The death rate from all cancers has declined in the United States over the last 15 years, according to a new report.
And for the first time in four decades, death rates from lung cancer went down in women during this period, the report says. This drop came 10 years after lung cancer deaths in men began to fall.
"The decrease in cancer incidence and mortality reflects progress in cancer prevention, early detection, and treatment," wrote the authors of the report, which is published each year by the National Cancer Institute (NCI), the North American Association of Central Cancer Registries (NAACCR), the Centers for Disease Control and Prevention (CDC), and the American Cancer Society. The report examined cancer trends between 1992 and 2007.
However, death rates from some cancers, including pancreatic cancer and melanoma , are on the rise, the researchers say.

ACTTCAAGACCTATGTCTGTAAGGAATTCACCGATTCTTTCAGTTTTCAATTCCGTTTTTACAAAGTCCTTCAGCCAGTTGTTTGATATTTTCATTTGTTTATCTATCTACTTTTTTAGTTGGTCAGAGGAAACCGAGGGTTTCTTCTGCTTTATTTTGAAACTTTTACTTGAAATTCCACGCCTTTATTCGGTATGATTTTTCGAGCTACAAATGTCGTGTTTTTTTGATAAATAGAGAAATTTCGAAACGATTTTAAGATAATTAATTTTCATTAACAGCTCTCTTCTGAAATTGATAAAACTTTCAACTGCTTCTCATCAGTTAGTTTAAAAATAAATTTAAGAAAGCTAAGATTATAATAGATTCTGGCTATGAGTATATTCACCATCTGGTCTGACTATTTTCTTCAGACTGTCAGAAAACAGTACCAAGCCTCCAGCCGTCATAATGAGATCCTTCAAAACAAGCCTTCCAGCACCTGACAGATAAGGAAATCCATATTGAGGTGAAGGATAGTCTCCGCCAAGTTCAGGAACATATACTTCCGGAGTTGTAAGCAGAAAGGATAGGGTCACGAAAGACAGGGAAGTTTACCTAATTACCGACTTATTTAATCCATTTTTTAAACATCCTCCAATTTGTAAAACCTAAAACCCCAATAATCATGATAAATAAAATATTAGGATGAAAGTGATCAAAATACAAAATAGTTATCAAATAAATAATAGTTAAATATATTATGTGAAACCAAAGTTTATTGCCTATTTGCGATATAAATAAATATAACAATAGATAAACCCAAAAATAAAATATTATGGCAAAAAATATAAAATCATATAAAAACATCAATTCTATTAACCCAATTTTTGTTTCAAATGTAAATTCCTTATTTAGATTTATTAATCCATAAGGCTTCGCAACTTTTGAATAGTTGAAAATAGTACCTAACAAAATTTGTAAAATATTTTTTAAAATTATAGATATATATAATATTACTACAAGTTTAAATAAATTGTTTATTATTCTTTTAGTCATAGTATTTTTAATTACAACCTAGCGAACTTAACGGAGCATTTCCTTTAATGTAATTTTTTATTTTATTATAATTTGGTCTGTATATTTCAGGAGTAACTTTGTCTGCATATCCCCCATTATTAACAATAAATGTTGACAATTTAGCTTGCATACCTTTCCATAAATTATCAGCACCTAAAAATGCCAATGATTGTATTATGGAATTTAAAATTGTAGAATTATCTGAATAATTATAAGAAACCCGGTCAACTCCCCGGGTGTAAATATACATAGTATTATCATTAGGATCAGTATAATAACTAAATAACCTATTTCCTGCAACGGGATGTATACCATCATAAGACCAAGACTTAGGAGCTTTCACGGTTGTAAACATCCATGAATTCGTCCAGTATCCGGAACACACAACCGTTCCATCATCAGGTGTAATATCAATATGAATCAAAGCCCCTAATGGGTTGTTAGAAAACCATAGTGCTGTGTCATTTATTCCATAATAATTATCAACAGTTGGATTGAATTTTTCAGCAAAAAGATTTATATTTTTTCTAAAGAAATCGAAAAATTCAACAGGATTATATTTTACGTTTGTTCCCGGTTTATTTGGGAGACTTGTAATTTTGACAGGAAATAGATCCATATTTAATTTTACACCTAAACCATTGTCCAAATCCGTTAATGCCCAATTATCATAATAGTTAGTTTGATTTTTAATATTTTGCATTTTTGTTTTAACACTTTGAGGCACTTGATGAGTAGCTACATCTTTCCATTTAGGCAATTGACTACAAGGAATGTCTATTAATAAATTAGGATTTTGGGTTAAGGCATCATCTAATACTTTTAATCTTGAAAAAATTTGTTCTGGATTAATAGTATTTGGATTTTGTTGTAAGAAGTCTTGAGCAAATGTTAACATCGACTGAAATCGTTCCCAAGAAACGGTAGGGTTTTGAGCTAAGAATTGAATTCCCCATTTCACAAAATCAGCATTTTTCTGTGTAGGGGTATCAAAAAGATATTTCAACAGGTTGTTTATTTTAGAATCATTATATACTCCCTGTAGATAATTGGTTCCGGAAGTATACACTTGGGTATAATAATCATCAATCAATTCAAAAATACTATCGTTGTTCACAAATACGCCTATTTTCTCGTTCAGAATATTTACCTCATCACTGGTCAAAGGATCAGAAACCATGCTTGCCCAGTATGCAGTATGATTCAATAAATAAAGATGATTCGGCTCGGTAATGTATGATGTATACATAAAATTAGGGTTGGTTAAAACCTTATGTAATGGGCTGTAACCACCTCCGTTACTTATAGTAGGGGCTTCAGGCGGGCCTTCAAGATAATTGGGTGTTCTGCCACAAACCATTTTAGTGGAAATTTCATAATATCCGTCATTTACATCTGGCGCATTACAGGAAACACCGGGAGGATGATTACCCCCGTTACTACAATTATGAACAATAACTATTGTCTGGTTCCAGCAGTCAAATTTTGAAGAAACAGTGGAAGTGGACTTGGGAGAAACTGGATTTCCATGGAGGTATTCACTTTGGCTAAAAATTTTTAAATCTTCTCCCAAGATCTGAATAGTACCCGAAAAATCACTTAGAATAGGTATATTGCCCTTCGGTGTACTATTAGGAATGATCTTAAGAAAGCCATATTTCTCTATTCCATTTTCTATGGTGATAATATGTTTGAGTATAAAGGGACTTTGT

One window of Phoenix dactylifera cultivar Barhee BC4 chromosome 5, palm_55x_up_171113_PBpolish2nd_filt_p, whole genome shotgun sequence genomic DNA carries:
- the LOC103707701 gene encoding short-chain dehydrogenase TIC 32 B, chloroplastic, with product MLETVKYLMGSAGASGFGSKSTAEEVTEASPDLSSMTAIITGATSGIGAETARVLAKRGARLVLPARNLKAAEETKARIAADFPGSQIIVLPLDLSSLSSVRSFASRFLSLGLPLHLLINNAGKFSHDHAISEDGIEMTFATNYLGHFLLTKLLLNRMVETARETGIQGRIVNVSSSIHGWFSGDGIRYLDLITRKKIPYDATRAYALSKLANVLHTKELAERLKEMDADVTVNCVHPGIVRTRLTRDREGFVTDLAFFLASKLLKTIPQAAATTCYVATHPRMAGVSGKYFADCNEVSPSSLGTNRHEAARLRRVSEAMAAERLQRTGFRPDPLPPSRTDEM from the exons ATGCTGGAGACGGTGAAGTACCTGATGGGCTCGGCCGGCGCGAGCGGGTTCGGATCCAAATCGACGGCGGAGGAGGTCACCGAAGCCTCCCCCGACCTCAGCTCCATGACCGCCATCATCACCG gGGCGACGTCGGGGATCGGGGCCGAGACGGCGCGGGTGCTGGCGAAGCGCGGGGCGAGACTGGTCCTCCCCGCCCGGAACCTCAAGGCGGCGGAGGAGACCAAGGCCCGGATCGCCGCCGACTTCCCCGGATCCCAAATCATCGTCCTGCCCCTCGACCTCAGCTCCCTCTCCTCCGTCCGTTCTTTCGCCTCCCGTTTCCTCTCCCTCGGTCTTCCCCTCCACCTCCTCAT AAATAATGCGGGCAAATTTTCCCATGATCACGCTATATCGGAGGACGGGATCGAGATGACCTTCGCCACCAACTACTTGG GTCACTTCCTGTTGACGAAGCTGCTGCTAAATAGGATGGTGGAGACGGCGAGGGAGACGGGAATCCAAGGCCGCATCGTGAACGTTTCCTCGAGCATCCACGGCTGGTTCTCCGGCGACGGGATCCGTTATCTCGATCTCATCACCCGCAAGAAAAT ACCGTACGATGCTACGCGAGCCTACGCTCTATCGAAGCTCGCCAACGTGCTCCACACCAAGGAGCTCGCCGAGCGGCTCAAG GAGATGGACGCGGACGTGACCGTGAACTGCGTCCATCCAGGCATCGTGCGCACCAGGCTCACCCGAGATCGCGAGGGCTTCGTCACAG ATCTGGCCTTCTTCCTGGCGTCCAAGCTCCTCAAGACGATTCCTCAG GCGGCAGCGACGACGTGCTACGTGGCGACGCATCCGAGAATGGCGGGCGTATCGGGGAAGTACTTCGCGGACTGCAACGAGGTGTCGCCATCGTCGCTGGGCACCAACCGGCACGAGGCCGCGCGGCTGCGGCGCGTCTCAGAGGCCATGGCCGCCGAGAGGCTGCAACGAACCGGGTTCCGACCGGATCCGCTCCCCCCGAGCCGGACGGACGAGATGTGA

While the continued decline in cancer death rates is encouraging, more and more people will be diagnosed with cancer as the population ages. The number of people in the United States age 65 years and older is expected to double in size by 2030 compared with 2000.
"Effective management of the cancer burden will require the application of sound cancer control strategies in prevention, detection, treatment, and survivorship, as well as resources to provide good quality of care," the researchers wrote in the online March 31 issue of the Journal of the National Cancer Institute.
Among the report's main findings:
This year's report includes, for the first time, data on non-malignant brain tumors diagnosed from 2004 through 2007. The report found:
Pass it on: Overall cancer death rates are down in the United States, but more people are expected to be diagnosed with cancer as the population ages.
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